I approach my personal life much as I do my products: always seeking a better user experience. So when I learned about the Jawbone sleep tracker, I was intrigued. I spend a third of my life sleeping — I’d love to learn a little bit more about what’s going on during that time!
Unfortunately, the Jawbone device itself wasn’t what I’d hoped it would be. With a poorly designed clasp, it came undone at random times. Was it water resistant as advertised? Not really, though I was allowed to freely exchange the one I got wet.
So why, given all its flaws, did I buy Jawbone’s wearable not twice but three times? Thanks to a stellar app interface, the device’s UX struck me as stronger than anything else on the market.
Let this be a lesson to everyone building Internet of Things devices: The product doesn’t have to be perfect if its service layer offers tremendous value. The Jawbone app’s sleep quality graphs kept me loyal despite the product’s physical failings.
Of course, this isn’t to suggest that you should create subpar hardware. We love our industrial design counterparts. Through tireless iteration, your goal should be to provide the market with the best solution, inside and out. But if you have to skimp somewhere, don’t do it on the service layer. The web interface is where users derive the value from a connected product. An IoT product that delivers a standout service is one worth buying, even if the rest of the unit isn’t perfect.
Start With the Service Layer
To crush the competition with your IoT device’s service layer:
1. Be the user’s preferred painkiller.
A while back, a client asked us to help with a smart meter service that helps users monitor and manage their energy consumption. But users don’t need a better meter — there are dozens of lookalike options out there already. They need an easy-to-use interface. So we built an all-in-one dashboard with real-time usage charts, consumption goals, and calendars.
Start by understanding the pain your target user is facing with a technique called empathy mapping. An empathy map puts you (and, if you work at an agency, your client) inside your user’s head to learn what she is thinking as she tries to solve her problem. Empathy mapping is the first step in creating a user persona. These exercises might lead you to hardware insights, but first and foremost, it’ll tell you what sort of service your user needs.
Plan to identify and describe real users, naming them to discuss their issues plainly. “Roger loves to run, but he struggles to hold himself accountable to his running goals” is what Apple’s designers might’ve said when building out user personas for the latest Apple Watch. Through the iPhone app, the Apple Watch generates stretch goals for users while tracking their daily process. Whatever your opinion of the watch itself, there’s no doubt its service layer is strong.
2. Push insights at the right time.
An insight in the wrong context is just a meaningless data point. Knowing what information the user needs starts with mapping out their journey, perhaps during or after your empathy-mapping exercise.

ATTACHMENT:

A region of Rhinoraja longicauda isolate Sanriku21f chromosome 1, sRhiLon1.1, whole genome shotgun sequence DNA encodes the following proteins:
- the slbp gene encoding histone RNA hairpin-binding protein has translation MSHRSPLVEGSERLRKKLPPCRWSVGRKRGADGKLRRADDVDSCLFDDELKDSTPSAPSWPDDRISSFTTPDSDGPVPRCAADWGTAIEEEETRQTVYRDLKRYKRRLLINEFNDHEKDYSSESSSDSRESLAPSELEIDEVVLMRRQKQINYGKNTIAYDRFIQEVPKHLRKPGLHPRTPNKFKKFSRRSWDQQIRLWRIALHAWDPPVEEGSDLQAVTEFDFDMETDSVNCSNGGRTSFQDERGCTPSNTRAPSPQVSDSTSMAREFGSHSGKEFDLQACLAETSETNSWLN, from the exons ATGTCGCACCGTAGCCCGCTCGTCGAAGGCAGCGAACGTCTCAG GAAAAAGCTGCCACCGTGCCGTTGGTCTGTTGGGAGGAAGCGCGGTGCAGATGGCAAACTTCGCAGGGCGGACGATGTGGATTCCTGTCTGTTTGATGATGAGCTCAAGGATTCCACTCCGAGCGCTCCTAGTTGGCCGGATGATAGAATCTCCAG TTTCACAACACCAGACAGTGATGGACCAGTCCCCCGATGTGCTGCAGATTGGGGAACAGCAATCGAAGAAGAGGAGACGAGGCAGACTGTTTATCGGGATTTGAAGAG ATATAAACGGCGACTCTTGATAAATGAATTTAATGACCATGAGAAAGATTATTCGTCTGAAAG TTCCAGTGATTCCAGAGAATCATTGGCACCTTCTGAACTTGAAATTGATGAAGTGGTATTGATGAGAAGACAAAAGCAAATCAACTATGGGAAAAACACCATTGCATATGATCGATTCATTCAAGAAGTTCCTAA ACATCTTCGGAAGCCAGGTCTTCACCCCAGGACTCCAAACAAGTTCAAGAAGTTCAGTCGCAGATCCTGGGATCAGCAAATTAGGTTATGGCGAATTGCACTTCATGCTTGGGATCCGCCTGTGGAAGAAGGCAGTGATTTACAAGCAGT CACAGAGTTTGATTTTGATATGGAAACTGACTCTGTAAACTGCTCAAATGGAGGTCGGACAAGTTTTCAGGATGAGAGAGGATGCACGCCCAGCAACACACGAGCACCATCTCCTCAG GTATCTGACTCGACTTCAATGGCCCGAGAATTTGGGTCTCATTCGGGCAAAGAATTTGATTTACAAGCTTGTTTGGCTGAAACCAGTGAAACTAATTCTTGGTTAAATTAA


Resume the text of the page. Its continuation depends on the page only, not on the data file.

To build your journey map, plot on the horizontal axis the steps or actions the user takes chronologically with your product. On the vertical axis, add themes to understand what information or insights the user needs at each step. Turn to your empathy map, surveys, prototyping feedback, and qualitative interviews to understand the needs of your user at specific times. This will give you the context to determine what insights will be meaningful.
We conduct journey maps for every product we build. For example, a fitness product’s journey map led us to add calendar functionality into the app so users could preschedule their workouts and receive reminders. Constantly updated workout data kept users motivated when they needed it most. Sleep Number’s It Bed is another prime example. When It Bed’s users wake up, they find a series of charts on their prior night’s sleep waiting for them.
3. Take a long view.
Truly useful IoT devices don’t just serve up here-and-now insights. Because they’re basically sensors paired with an app interface, IoT products’ greatest value often lies in trend data. A home energy consumer, for example, doesn’t just want to know how many kilowatt hours she’s using today; she is interested in how her electricity usage fluctuates over time. Only then can the user know which actions have the biggest impact on her bill.
If you conduct enough research and talk to your users, you’ll discover what long-term things they want to track. The creators of Interact IoT, for example, learned that their users of cashless payment methods like Apple Pay were losing track of their spending. Interact IoT connects with devices like the Nest thermostat and the Pavlok wristband, helping users stay under their monthly budget by turning down their thermostat or shocking their wrist.
Now, for the elephant in the room: Jawbone closed its doors last summer — but not because of problems with the UX of its products. By many analysts’ accounts, the wearable firm ran low on capital while it spread itself too thin on product lines. So no, I won’t be ordering a fourth Jawbone. I’ll have to just hold out until a sleep tracker with an even better UX meets the market.